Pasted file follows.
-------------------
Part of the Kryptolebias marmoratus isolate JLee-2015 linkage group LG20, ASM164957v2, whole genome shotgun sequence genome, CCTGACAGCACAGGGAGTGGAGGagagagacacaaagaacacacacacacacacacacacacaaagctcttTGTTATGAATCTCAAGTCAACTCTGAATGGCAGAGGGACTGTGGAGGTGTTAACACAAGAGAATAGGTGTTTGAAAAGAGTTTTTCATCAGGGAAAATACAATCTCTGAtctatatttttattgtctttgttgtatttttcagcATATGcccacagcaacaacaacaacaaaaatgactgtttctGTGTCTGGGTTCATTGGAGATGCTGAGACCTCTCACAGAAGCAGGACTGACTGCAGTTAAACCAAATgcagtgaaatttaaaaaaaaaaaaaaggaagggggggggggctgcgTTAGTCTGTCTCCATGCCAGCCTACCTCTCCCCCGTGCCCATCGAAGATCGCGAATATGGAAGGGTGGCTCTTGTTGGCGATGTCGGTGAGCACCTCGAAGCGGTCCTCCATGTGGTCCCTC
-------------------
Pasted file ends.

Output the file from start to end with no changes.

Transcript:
Part of the Kryptolebias marmoratus isolate JLee-2015 linkage group LG20, ASM164957v2, whole genome shotgun sequence genome, CCTGACAGCACAGGGAGTGGAGGagagagacacaaagaacacacacacacacacacacacacaaagctcttTGTTATGAATCTCAAGTCAACTCTGAATGGCAGAGGGACTGTGGAGGTGTTAACACAAGAGAATAGGTGTTTGAAAAGAGTTTTTCATCAGGGAAAATACAATCTCTGAtctatatttttattgtctttgttgtatttttcagcATATGcccacagcaacaacaacaacaaaaatgactgtttctGTGTCTGGGTTCATTGGAGATGCTGAGACCTCTCACAGAAGCAGGACTGACTGCAGTTAAACCAAATgcagtgaaatttaaaaaaaaaaaaaaggaagggggggggggctgcgTTAGTCTGTCTCCATGCCAGCCTACCTCTCCCCCGTGCCCATCGAAGATCGCGAATATGGAAGGGTGGCTCTTGTTGGCGATGTCGGTGAGCACCTCGAAGCGGTCCTCCATGTGGTCCCTC